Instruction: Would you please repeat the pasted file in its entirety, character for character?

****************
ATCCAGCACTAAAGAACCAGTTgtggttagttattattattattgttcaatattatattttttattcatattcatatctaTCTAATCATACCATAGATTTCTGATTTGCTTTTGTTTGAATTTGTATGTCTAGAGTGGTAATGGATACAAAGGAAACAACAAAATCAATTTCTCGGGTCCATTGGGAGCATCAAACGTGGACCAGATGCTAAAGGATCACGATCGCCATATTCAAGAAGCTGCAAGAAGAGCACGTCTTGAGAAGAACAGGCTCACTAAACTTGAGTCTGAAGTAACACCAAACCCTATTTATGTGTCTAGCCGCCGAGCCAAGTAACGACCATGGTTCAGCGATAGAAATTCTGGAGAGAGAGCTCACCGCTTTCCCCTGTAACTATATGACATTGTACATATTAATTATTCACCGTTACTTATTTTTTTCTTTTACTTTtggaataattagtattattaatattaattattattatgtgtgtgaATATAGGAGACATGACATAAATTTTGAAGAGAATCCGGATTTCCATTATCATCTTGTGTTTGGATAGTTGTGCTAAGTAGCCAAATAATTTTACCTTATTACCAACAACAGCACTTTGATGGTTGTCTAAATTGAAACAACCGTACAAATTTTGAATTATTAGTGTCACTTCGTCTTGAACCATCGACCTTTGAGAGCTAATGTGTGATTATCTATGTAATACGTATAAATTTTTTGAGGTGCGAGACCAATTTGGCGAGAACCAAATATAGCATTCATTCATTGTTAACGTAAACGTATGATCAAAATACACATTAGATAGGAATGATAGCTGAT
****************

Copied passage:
ATCCAGCACTAAAGAACCAGTTgtggttagttattattattattgttcaatattatattttttattcatattcatatctaTCTAATCATACCATAGATTTCTGATTTGCTTTTGTTTGAATTTGTATGTCTAGAGTGGTAATGGATACAAAGGAAACAACAAAATCAATTTCTCGGGTCCATTGGGAGCATCAAACGTGGACCAGATGCTAAAGGATCACGATCGCCATATTCAAGAAGCTGCAAGAAGAGCACGTCTTGAGAAGAACAGGCTCACTAAACTTGAGTCTGAAGTAACACCAAACCCTATTTATGTGTCTAGCCGCCGAGCCAAGTAACGACCATGGTTCAGCGATAGAAATTCTGGAGAGAGAGCTCACCGCTTTCCCCTGTAACTATATGACATTGTACATATTAATTATTCACCGTTACTTATTTTTTTCTTTTACTTTtggaataattagtattattaatattaattattattatgtgtgtgaATATAGGAGACATGACATAAATTTTGAAGAGAATCCGGATTTCCATTATCATCTTGTGTTTGGATAGTTGTGCTAAGTAGCCAAATAATTTTACCTTATTACCAACAACAGCACTTTGATGGTTGTCTAAATTGAAACAACCGTACAAATTTTGAATTATTAGTGTCACTTCGTCTTGAACCATCGACCTTTGAGAGCTAATGTGTGATTATCTATGTAATACGTATAAATTTTTTGAGGTGCGAGACCAATTTGGCGAGAACCAAATATAGCATTCATTCATTGTTAACGTAAACGTATGATCAAAATACACATTAGATAGGAATGATAGCTGAT